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            Multi-target-directed ligands to combat neurodegenerative diseases.

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              Molecular mechanisms of neurodegeneration in Alzheimer's disease.

              Alzheimer's disease (AD) is characterized by cognitive impairment, progressive neurodegeneration and formation of amyloid-beta (Abeta)-containing plaques and neurofibrillary tangles composed of hyperphosphorylated tau. The neurodegenerative process in AD is initially characterized by synaptic damage accompanied by neuronal loss. In addition, recent evidence suggests that alterations in adult neurogenesis in the hippocampus might play a role. Synaptic loss is one of the strongest correlates to the cognitive impairment in patients with AD. Several lines of investigation support the notion that the synaptic pathology and defective neurogenesis in AD are related to progressive accumulation of Abeta oligomers rather than fibrils. Abnormal accumulation of Abeta resulting in the formation of toxic oligomers is the result of an imbalance between the levels of Abeta production, aggregation and clearance. Abeta oligomers might lead to synaptic damage by forming pore-like structures with channel activity; alterations in glutamate receptors; circuitry hyper-excitability; mitochondrial dysfunction; lysosomal failure and alterations in signaling pathways related to synaptic plasticity, neuronal cell and neurogenesis. A number of signaling proteins, including fyn kinase; glycogen synthase kinase-3beta (GSK3beta) and cyclin-dependent kinase-5 (CDK5), are involved in the neurodegenerative progression of AD. Therapies for AD might require the development of anti-aggregation compounds, pro-clearance pathways and blockers of hyperactive signaling pathways.

                Author and article information

                Drug Des Devel Ther
                Drug Des Devel Ther
                Drug Design, Development and Therapy
                11 August 2020
                : 14
                : 3235-3249
                [1 ]Department of Biochemistry, Genetics and Microbiology, Division of Biochemistry, University of Pretoria , Hatfield, South Africa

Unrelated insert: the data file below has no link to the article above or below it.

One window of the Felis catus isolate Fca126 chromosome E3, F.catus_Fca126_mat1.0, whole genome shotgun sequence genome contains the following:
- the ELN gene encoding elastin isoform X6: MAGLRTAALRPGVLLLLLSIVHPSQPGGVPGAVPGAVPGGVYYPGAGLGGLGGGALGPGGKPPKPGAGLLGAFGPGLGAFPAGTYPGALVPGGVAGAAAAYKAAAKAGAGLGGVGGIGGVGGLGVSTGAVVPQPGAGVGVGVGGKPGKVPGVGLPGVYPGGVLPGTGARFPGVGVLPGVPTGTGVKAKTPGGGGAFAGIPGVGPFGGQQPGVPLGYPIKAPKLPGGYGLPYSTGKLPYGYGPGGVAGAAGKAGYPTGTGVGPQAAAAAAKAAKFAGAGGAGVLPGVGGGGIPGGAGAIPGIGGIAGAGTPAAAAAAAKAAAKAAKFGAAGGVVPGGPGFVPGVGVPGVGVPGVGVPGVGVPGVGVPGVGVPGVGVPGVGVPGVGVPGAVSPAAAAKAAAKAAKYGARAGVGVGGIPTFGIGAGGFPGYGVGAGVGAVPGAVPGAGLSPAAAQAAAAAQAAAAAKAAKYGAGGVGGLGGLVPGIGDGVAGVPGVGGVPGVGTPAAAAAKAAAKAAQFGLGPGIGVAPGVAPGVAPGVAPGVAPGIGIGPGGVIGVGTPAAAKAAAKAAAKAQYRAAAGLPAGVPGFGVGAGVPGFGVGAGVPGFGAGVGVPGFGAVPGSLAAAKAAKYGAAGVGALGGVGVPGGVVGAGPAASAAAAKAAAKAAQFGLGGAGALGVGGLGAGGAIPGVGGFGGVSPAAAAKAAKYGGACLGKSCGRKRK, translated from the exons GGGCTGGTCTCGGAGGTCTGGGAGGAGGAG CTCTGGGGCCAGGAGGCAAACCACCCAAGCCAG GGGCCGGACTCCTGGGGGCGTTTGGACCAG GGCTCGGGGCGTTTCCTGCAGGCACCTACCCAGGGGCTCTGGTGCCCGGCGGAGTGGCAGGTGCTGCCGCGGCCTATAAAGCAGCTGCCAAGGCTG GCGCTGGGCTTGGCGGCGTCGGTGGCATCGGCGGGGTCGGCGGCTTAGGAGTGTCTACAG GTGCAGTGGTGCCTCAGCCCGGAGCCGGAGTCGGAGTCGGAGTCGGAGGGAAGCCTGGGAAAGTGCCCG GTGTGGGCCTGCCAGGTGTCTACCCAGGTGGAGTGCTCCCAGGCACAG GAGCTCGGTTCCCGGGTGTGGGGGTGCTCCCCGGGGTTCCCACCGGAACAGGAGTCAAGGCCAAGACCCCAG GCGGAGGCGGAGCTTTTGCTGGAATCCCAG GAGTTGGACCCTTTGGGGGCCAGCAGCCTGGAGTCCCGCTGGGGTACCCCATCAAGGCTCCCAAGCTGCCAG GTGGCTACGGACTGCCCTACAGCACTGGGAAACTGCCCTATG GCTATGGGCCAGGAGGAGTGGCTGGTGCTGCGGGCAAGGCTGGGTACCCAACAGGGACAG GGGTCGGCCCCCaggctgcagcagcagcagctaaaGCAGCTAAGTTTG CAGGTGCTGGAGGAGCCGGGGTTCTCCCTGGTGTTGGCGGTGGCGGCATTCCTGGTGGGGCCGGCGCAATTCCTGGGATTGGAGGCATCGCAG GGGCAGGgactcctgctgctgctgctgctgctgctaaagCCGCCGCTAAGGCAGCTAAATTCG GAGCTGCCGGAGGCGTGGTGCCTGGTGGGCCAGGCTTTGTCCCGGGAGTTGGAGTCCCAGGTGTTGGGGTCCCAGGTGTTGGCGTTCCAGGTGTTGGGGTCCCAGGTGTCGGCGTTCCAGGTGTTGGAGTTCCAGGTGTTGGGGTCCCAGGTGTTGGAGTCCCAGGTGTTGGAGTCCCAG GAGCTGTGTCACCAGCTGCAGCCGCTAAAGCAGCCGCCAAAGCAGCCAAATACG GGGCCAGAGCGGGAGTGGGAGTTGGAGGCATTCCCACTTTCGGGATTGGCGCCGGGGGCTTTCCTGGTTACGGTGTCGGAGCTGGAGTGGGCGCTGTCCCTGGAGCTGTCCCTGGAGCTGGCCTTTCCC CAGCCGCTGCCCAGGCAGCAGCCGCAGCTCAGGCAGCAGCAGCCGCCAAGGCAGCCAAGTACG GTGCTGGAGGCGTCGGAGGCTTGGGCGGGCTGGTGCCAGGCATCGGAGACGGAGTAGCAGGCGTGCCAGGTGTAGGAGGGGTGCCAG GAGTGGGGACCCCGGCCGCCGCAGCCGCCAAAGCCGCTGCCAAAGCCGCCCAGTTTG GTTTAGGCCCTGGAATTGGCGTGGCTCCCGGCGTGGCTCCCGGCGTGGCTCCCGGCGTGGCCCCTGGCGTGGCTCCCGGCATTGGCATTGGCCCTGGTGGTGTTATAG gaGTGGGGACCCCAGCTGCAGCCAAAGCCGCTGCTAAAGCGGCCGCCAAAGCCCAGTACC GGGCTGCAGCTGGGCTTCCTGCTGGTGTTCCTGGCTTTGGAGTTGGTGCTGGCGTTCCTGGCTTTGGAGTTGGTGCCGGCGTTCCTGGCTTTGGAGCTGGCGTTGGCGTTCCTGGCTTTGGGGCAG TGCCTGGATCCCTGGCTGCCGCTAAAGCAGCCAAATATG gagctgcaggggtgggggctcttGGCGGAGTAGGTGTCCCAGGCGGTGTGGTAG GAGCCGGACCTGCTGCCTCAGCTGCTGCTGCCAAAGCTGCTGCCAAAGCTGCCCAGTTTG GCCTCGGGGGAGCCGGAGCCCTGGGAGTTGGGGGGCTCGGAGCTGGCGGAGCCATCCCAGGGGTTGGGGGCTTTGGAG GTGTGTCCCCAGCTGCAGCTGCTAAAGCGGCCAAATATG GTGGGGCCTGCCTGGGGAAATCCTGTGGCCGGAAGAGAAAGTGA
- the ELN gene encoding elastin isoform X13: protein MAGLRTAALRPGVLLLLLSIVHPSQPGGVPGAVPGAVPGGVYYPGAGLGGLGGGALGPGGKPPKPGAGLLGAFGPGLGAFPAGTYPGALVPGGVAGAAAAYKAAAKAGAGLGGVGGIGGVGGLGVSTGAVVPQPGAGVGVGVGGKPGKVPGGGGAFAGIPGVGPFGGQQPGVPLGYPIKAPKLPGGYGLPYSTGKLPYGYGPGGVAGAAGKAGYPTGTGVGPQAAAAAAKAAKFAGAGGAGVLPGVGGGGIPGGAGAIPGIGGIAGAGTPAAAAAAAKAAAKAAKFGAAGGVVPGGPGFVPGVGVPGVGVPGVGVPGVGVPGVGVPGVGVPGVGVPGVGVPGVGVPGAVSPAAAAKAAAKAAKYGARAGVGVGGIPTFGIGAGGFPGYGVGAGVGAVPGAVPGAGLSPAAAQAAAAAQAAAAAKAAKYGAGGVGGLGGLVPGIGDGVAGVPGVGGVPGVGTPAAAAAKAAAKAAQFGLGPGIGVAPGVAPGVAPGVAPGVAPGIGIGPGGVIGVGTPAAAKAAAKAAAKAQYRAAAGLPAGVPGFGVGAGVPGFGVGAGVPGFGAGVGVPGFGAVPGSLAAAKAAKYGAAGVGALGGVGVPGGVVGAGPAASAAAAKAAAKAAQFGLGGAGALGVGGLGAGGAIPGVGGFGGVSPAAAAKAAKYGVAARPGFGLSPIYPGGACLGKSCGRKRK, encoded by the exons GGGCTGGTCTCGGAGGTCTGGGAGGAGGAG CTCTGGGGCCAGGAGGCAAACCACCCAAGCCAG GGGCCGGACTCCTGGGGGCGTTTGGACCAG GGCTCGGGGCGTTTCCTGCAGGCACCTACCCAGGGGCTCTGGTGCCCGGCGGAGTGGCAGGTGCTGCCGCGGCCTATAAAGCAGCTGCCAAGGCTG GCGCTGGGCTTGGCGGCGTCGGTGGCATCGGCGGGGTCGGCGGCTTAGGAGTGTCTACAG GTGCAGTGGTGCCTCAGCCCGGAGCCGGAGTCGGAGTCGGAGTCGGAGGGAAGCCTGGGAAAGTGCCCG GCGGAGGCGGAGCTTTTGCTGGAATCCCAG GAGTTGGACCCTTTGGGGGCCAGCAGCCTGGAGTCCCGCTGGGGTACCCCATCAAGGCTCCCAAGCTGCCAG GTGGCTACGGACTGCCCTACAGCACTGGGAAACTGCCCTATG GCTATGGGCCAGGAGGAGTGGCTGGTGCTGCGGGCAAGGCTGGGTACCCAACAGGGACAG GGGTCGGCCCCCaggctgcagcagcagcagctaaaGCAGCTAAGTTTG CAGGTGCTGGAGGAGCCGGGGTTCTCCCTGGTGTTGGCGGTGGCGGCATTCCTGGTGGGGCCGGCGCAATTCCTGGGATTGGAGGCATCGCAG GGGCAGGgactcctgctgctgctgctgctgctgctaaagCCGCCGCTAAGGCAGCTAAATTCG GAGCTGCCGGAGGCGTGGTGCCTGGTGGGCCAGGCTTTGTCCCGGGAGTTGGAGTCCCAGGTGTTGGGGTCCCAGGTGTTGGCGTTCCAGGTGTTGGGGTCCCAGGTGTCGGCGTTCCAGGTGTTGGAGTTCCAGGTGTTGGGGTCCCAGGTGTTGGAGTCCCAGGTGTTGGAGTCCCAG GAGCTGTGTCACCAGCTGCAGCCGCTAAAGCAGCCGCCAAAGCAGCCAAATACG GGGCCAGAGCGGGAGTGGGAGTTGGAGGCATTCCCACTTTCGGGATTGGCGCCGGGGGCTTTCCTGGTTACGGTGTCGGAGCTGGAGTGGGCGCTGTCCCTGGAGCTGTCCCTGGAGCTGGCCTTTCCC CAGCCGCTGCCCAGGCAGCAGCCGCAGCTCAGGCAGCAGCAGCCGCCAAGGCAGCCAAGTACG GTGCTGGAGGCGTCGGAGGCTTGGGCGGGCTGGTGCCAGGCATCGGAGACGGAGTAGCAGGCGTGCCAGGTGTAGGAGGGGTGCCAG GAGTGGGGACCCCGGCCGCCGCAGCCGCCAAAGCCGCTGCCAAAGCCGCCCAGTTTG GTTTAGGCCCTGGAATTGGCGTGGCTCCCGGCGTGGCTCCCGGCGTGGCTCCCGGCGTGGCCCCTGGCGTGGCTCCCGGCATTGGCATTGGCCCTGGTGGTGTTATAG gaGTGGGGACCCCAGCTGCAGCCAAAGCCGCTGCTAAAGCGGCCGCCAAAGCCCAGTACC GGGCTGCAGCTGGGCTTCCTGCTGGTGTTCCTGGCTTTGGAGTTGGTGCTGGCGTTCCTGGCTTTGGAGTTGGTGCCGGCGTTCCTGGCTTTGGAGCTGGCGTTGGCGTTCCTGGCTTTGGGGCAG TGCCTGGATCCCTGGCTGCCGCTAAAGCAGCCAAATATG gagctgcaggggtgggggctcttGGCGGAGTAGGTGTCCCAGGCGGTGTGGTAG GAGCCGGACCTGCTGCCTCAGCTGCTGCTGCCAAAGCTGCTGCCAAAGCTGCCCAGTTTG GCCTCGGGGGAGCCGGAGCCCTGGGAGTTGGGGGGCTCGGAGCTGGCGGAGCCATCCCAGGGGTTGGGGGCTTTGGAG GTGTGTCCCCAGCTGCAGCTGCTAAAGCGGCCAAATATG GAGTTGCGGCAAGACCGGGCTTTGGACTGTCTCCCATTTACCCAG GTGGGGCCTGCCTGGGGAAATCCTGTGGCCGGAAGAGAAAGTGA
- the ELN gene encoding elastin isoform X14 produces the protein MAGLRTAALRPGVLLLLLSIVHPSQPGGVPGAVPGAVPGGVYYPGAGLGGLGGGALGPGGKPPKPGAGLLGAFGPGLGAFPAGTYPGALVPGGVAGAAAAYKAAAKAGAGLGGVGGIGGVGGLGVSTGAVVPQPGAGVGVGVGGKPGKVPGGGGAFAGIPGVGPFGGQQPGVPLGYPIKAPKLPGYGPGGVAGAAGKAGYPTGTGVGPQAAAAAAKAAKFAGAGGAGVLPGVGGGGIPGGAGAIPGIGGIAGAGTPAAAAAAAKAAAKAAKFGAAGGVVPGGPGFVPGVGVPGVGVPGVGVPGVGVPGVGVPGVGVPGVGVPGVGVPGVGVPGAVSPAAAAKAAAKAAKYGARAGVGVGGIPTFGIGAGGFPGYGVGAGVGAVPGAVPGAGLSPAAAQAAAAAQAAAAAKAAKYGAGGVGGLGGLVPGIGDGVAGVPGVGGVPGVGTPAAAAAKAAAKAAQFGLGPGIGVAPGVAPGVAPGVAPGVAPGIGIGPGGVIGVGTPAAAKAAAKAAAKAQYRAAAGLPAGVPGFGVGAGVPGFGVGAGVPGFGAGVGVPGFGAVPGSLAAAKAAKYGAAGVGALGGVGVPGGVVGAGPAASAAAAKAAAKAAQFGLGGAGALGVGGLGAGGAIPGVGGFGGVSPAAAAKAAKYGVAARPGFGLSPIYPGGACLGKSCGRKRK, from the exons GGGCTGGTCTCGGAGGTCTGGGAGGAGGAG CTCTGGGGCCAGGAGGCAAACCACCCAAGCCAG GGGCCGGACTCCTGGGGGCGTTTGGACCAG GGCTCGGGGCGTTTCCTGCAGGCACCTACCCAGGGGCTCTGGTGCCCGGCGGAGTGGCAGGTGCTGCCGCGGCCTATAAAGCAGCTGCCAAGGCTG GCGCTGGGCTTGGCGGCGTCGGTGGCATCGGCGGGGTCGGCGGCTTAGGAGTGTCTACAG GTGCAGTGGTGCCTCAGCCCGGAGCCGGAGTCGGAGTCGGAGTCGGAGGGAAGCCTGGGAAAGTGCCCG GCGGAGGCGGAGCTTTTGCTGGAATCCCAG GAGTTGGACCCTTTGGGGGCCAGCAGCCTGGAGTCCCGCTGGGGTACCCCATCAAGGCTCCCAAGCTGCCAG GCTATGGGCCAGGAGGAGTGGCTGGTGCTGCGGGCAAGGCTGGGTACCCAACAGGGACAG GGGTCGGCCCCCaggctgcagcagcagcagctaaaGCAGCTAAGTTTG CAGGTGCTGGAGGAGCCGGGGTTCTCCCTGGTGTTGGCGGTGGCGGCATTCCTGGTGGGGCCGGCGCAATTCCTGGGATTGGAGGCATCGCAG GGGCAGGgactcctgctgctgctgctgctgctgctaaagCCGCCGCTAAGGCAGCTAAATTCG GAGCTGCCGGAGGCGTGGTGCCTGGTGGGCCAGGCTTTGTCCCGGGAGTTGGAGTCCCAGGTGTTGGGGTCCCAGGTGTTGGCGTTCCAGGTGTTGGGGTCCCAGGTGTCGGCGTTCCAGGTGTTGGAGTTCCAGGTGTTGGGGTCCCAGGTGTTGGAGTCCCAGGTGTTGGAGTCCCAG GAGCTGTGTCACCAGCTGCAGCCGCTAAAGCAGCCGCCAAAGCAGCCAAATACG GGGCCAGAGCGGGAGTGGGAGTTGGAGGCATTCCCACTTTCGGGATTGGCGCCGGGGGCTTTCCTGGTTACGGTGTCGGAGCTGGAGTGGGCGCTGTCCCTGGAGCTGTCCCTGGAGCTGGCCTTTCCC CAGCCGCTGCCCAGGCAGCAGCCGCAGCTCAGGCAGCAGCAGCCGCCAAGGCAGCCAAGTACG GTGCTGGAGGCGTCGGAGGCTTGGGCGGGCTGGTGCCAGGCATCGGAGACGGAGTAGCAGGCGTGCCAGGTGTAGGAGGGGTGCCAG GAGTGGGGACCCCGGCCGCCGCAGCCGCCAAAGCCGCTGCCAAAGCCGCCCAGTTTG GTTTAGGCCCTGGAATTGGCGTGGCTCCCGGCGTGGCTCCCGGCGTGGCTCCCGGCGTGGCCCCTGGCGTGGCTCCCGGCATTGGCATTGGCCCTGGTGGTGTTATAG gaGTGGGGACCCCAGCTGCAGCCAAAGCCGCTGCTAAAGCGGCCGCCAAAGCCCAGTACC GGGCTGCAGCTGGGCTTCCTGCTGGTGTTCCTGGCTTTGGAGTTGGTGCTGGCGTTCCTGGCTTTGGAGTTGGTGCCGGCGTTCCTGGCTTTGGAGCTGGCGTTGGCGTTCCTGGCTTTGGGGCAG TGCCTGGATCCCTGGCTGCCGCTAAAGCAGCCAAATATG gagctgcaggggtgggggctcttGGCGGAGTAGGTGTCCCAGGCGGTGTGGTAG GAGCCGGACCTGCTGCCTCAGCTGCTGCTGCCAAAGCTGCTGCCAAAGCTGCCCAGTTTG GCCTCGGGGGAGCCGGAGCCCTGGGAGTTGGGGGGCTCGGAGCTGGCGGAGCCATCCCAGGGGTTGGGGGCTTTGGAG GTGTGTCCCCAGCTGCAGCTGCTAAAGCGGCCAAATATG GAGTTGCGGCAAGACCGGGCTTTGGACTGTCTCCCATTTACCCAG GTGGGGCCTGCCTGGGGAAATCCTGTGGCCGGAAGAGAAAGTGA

[2 ]Laboratory of Research in Medicinal Chemistry (PeQuiM), Institute of Chemistry, Federal University of Alfenas , Alfenas, MG, Brazil
                [3 ]Discipline of Biochemistry, School of Life Sciences, University of KwaZulu-Natal , Durban, South Africa
                Author notes
                Correspondence: Xolani H MakhobaDepartment of Biochemistry, Genetics and Microbiology, Division of Biochemistry, University of Pretoria , Hatfield2000, South AfricaTel +2712 4204149 Email zolanimakhoba53@gmail.com
                Ofentse J PooeDiscipline of Biochemistry, School of Life Sciences, University of KwaZulu-Natal , Private Bag X54001, Durban4000, South AfricaTel +2731 2607664 Email PooeO@ukzn.ac.za
                © 2020 Makhoba et al.

                This work is published and licensed by Dove Medical Press Limited. The full terms of this license are available at https://www.dovepress.com/terms.php and incorporate the Creative Commons Attribution – Non Commercial (unported, v3.0) License ( http://creativecommons.org/licenses/by-nc/3.0/). By accessing the work you hereby accept the Terms. Non-commercial uses of the work are permitted without any further permission from Dove Medical Press Limited, provided the work is properly attributed. For permission for commercial use of this work, please see paragraphs 4.2 and 5 of our Terms ( https://www.dovepress.com/terms.php).

                Page count
                Figures: 5, Tables: 3, References: 125, Pages: 15